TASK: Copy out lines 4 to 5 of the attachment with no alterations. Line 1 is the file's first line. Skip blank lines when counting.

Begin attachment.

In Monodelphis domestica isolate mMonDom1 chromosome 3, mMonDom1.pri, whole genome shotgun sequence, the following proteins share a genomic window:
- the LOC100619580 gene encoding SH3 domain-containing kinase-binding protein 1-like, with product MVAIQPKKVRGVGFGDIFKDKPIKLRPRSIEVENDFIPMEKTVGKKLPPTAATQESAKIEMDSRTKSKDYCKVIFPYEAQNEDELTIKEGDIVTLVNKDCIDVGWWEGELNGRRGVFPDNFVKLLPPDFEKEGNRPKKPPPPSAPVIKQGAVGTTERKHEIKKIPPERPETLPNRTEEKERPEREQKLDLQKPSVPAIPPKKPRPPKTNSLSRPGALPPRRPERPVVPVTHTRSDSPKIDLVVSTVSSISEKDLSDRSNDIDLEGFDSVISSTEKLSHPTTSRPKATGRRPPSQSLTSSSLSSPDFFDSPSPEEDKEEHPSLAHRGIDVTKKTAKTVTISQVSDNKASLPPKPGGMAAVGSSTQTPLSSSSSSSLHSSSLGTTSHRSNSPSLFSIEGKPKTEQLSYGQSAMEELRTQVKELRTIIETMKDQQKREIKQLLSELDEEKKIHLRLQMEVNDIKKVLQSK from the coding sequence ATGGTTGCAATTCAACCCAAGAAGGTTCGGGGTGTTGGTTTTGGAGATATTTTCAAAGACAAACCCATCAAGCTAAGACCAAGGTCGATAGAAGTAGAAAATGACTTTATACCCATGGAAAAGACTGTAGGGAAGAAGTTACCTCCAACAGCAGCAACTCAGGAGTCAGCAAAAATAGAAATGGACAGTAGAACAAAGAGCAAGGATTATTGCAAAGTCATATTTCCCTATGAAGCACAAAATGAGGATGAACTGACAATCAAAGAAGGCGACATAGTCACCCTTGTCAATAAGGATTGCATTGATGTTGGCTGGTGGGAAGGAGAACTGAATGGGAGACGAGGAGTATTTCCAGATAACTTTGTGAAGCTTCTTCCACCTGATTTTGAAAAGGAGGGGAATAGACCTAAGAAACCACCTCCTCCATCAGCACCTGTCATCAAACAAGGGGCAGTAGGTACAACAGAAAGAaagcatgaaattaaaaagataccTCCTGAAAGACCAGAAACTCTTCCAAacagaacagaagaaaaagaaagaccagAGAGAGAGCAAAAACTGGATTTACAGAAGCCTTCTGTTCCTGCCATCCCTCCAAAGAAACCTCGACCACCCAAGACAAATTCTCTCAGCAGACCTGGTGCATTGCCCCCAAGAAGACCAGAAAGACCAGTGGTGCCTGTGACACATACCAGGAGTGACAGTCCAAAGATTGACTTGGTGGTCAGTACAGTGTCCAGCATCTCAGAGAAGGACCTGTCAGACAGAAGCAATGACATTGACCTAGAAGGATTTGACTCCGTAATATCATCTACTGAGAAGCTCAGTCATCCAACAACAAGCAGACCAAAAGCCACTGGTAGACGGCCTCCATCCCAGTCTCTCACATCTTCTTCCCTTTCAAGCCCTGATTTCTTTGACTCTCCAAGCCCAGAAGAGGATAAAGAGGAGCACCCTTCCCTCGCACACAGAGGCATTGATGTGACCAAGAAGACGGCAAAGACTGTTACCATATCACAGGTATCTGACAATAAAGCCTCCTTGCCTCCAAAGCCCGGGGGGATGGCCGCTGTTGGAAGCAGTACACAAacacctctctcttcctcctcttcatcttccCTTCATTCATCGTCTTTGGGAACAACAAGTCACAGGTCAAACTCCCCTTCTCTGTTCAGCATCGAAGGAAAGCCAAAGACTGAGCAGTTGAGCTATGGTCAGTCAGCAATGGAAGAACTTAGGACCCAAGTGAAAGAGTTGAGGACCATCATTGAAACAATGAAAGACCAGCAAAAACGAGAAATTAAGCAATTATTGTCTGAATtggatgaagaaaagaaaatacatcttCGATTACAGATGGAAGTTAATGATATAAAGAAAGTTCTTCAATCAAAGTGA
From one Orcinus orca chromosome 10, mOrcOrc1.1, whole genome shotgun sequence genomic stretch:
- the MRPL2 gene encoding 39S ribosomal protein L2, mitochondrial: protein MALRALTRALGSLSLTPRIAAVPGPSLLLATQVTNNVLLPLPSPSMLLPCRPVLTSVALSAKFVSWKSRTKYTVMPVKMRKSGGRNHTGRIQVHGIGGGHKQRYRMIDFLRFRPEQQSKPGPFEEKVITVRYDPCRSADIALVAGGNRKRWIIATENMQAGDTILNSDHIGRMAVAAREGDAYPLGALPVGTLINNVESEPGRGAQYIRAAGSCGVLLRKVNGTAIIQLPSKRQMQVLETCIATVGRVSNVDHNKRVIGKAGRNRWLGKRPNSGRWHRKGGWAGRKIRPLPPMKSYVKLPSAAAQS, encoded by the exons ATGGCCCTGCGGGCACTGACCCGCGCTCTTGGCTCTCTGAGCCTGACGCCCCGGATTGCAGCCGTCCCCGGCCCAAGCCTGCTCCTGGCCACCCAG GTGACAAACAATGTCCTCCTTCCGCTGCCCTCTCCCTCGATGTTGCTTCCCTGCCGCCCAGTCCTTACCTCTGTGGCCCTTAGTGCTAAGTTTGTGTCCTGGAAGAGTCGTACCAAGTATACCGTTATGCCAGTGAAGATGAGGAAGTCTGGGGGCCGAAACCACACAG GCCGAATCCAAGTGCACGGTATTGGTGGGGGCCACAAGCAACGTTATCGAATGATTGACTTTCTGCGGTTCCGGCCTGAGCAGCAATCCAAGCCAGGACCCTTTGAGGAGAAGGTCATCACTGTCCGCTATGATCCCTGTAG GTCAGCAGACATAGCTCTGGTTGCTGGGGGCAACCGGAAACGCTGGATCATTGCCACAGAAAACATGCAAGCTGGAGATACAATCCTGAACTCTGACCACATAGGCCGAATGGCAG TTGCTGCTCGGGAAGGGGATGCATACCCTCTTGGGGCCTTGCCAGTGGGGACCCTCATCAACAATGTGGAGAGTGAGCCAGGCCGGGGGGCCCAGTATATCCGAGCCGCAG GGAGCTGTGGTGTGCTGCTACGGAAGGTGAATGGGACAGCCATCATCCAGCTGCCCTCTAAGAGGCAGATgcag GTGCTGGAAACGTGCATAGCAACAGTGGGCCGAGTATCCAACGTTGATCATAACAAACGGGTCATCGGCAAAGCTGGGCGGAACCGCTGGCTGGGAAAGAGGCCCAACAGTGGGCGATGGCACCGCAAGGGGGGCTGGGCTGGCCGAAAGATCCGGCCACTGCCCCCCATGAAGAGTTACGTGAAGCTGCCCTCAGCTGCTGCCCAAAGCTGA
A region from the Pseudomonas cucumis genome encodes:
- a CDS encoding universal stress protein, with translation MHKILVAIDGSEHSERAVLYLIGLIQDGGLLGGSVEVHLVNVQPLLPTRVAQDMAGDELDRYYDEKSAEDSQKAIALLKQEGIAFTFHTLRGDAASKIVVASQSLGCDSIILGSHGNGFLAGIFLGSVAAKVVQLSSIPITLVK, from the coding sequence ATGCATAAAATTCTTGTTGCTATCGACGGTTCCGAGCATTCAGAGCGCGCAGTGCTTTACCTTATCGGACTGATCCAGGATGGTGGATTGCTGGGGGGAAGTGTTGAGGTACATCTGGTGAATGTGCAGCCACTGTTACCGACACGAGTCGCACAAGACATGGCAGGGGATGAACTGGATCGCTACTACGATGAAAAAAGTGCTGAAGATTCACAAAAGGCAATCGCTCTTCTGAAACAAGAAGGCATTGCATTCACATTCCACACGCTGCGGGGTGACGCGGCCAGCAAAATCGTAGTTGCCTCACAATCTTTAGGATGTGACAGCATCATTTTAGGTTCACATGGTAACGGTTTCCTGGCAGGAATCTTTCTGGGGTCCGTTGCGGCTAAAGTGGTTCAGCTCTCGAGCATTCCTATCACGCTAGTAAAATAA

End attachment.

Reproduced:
- the MRPL2 gene encoding 39S ribosomal protein L2, mitochondrial: protein MALRALTRALGSLSLTPRIAAVPGPSLLLATQVTNNVLLPLPSPSMLLPCRPVLTSVALSAKFVSWKSRTKYTVMPVKMRKSGGRNHTGRIQVHGIGGGHKQRYRMIDFLRFRPEQQSKPGPFEEKVITVRYDPCRSADIALVAGGNRKRWIIATENMQAGDTILNSDHIGRMAVAAREGDAYPLGALPVGTLINNVESEPGRGAQYIRAAGSCGVLLRKVNGTAIIQLPSKRQMQVLETCIATVGRVSNVDHNKRVIGKAGRNRWLGKRPNSGRWHRKGGWAGRKIRPLPPMKSYVKLPSAAAQS, encoded by the exons ATGGCCCTGCGGGCACTGACCCGCGCTCTTGGCTCTCTGAGCCTGACGCCCCGGATTGCAGCCGTCCCCGGCCCAAGCCTGCTCCTGGCCACCCAG GTGACAAACAATGTCCTCCTTCCGCTGCCCTCTCCCTCGATGTTGCTTCCCTGCCGCCCAGTCCTTACCTCTGTGGCCCTTAGTGCTAAGTTTGTGTCCTGGAAGAGTCGTACCAAGTATACCGTTATGCCAGTGAAGATGAGGAAGTCTGGGGGCCGAAACCACACAG GCCGAATCCAAGTGCACGGTATTGGTGGGGGCCACAAGCAACGTTATCGAATGATTGACTTTCTGCGGTTCCGGCCTGAGCAGCAATCCAAGCCAGGACCCTTTGAGGAGAAGGTCATCACTGTCCGCTATGATCCCTGTAG GTCAGCAGACATAGCTCTGGTTGCTGGGGGCAACCGGAAACGCTGGATCATTGCCACAGAAAACATGCAAGCTGGAGATACAATCCTGAACTCTGACCACATAGGCCGAATGGCAG TTGCTGCTCGGGAAGGGGATGCATACCCTCTTGGGGCCTTGCCAGTGGGGACCCTCATCAACAATGTGGAGAGTGAGCCAGGCCGGGGGGCCCAGTATATCCGAGCCGCAG GGAGCTGTGGTGTGCTGCTACGGAAGGTGAATGGGACAGCCATCATCCAGCTGCCCTCTAAGAGGCAGATgcag GTGCTGGAAACGTGCATAGCAACAGTGGGCCGAGTATCCAACGTTGATCATAACAAACGGGTCATCGGCAAAGCTGGGCGGAACCGCTGGCTGGGAAAGAGGCCCAACAGTGGGCGATGGCACCGCAAGGGGGGCTGGGCTGGCCGAAAGATCCGGCCACTGCCCCCCATGAAGAGTTACGTGAAGCTGCCCTCAGCTGCTGCCCAAAGCTGA
A region from the Pseudomonas cucumis genome encodes: